In this section, we illustrate how coarse temporal sampling affects the error in 〈up′〉 estimates. A framework is presented to quantify the standard error given a dataset that is completely resolved in depth but coarsely resolved in time, such as that obtained from free-fall profilers [e.g., AVP, expendable current profiler (XCP), high-resolution profiler (HRP)] or the shipboard lowered acoustic Doppler current profiler (LADCP)/CTD. We then apply this framework to a synthetically generated profile time series to illustrate the effects of temporal sampling for several different baroclinic tide regimes.

We wish to compute the time-averaged energy flux in a single-frequency band. In the following, we consider the semidiurnal wave band, denoted as 〈uM2pM2〉, although the analysis pertains equally well to any frequency waveband. If the wave field is dominated by semidiurnal variance, then a harmonic analysis to as few as four profiles over a 12.4-h period may extract the signal if phasing of the sampling is fortuitous. Error will be decreased by increasing the number of samples and/or the time series duration. It is the purpose of this section to establish error bounds on such a calculation, and to help guide sampling strategies.

Without rapidly acquired time series or a priori knowledge of the frequency content, it is not possible to determine how much signal has been aliased into the data from nonsemidiurnal constituents. One means of estimating the contamination is through statistics from data-inspired Monte Carlo simulations. We apply the following procedure to our observational datasets.

  1. At each depth, perform a harmonic analysis using as many frequency constituents as the data allow [i.e., (n–1)/2 frequencies or less, where n is the number of samples]. Resolved time series or physical intuition should guide the choice of frequencies. Equivalently, harmonic analysis may be performed on time series of vertical mode amplitudes. In the following, we consider the semidiurnal and near-inertial bands, shown in mooring records to dominate the variability near the Hawaiian ridge (i.e., Levine and Boyd 2004, manuscript submitted to J. Phys. Oceanogr.).

  2. For the purpose of error analysis, assume that the above harmonic analyses have captured all of the narrowband variance. Many realizations of synthetic time series may then be generated by adding random barotropic phases to each frequency component; a randomly phased broadband GM wave field is also added (see appendix B).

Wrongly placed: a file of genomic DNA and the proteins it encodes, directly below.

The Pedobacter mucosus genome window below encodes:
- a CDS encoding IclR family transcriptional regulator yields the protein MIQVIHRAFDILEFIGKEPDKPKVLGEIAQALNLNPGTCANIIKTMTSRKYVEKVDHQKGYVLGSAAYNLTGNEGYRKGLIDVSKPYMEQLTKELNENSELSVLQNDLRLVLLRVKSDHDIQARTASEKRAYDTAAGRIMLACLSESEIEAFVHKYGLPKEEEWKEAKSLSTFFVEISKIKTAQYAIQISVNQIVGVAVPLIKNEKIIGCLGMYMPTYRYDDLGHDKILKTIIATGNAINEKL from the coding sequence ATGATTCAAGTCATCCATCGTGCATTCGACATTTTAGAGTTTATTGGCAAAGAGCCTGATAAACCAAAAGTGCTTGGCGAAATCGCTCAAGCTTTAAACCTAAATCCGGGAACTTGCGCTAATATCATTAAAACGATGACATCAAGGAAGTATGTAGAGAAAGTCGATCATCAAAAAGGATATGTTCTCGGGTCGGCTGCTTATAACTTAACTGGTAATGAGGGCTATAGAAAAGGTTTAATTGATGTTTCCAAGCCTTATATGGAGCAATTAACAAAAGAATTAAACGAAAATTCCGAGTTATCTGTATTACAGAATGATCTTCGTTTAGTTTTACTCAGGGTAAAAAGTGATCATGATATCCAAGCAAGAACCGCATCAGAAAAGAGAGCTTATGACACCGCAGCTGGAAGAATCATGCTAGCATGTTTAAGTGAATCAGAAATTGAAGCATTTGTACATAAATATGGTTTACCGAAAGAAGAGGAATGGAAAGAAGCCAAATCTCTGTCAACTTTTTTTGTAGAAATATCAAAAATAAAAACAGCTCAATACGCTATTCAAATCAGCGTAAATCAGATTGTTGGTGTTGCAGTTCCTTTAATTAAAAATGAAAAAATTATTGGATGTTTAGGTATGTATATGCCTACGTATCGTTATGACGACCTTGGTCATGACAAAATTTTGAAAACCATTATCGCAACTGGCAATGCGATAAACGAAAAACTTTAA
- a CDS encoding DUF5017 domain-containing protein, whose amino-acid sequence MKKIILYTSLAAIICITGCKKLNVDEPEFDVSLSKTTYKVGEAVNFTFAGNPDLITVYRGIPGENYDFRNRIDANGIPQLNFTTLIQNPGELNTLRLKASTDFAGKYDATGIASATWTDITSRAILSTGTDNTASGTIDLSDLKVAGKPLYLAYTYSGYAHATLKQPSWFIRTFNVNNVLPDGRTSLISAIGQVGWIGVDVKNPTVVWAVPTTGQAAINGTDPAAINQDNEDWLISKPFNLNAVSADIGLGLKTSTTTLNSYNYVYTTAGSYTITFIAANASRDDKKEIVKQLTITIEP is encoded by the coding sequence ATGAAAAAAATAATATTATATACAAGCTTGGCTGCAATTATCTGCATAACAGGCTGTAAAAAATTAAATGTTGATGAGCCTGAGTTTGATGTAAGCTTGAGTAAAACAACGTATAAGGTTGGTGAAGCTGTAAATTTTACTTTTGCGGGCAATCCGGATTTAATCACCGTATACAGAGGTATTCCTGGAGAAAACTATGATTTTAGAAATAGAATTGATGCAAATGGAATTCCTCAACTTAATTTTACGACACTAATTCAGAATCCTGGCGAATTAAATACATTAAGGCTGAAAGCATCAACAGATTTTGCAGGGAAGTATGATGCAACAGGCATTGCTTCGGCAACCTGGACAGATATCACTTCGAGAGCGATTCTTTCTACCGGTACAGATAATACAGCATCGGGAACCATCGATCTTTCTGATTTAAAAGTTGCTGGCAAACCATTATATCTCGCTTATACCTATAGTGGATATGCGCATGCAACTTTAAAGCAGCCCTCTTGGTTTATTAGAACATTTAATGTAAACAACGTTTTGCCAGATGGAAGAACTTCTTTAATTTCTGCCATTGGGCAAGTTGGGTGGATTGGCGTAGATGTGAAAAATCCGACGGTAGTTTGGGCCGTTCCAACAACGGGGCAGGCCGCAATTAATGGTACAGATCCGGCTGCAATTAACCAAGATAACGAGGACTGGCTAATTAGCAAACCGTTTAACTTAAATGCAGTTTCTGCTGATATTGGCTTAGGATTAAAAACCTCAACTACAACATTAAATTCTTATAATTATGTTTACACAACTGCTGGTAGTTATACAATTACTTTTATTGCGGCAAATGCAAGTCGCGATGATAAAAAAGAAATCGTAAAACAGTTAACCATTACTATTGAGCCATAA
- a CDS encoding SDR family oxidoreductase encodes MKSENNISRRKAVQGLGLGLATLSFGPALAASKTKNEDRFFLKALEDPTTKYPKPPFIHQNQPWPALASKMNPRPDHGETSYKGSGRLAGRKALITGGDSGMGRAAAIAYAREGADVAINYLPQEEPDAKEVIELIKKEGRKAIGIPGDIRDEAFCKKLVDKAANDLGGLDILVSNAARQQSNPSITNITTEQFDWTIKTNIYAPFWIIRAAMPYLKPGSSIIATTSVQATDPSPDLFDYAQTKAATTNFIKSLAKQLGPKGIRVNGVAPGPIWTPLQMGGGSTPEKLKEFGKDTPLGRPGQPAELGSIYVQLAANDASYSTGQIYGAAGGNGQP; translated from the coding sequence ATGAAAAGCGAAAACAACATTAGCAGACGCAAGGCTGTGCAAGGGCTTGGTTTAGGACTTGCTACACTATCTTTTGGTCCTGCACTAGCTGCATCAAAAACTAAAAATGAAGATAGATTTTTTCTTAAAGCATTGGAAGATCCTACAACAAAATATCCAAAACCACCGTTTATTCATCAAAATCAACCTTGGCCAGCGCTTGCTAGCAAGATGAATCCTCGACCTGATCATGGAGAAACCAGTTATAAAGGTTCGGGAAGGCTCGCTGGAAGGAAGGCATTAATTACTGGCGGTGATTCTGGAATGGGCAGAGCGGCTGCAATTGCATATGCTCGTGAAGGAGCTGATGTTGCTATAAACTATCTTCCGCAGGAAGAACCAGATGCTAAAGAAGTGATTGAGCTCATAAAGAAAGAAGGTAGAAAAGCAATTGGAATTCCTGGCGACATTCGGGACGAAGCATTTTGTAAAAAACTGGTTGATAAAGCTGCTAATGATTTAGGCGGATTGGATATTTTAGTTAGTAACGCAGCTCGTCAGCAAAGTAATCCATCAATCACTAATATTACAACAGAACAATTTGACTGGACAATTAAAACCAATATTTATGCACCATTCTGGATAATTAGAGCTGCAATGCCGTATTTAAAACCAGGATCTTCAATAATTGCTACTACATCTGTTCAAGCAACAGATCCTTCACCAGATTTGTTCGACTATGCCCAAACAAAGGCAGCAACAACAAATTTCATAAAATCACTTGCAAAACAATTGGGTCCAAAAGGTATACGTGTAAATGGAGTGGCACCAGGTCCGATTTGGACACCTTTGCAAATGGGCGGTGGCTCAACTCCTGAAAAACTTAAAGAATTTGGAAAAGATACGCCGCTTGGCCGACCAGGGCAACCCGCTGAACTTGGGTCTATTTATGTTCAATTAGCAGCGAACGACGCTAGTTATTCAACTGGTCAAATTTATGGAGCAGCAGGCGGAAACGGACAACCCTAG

3. Compute error statistics by sampling time–space realizations that are consistent with the observations.

In the following, we use data from the Hawaii Ocean Mixing Experiment to illustrate the above procedure and to determine the error that is associated with typical energy-flux calculations. Time series of full-depth density and velocity were acquired with the AVP (Sanford et al. 1978, 1985; LEE05) at the 3000-m isobath in Kauai Channel during October 2000. This site (station 14; NA04A; LEE05) exhibits strong internal tides (−19 kW m−1 depth integrated) and significant near-inertial activity.

At HOME AVP station 14, six full-depth profiles over a ∼15 h period were acquired. Data were processed as outlined in the previous section and u′ and ξ were computed for each profile. Harmonic analyses were performed to determine the amplitude and phase at semidiurnal and inertial frequencies so that the measured velocity is u′ = uM2 + uf + Ru and vertical displacements are ξ′ = ξM2 + ξf + Rξ, where Ru and Rξ represent least squares–minimized residuals. For simplicity, we consider only the cross-ridge component of velocity and energy flux in the following analysis, with ^ defined as 37°E of north; this is roughly aligned with the depth-averaged semidiurnal energy flux at this site.

We employed Monte Carlo methods to test the sensitivity of the energy-flux calculation to various sources of contamination. Synthetic time series were generated with different strengths of each semidiurnal, GM, near-inertial, and instrument noise component. Time series of velocity and vertical displacement were generated as

 
formula

and

 
formula

where the an are nondimensional amplitudes that represent the strengths of the internal wave field components relative to the values in Table 1. Each an represents a wave amplitude, so that the energy or energy flux that is associated with each contribution scales with a2n and not with an (i.e., FEa2M2). A random instrument noise of uins = 0.02 m s−1 and ξins = 0.5 m was arbitrarily prescribed and added to the wave fields with insignificant effect on the flux estimates.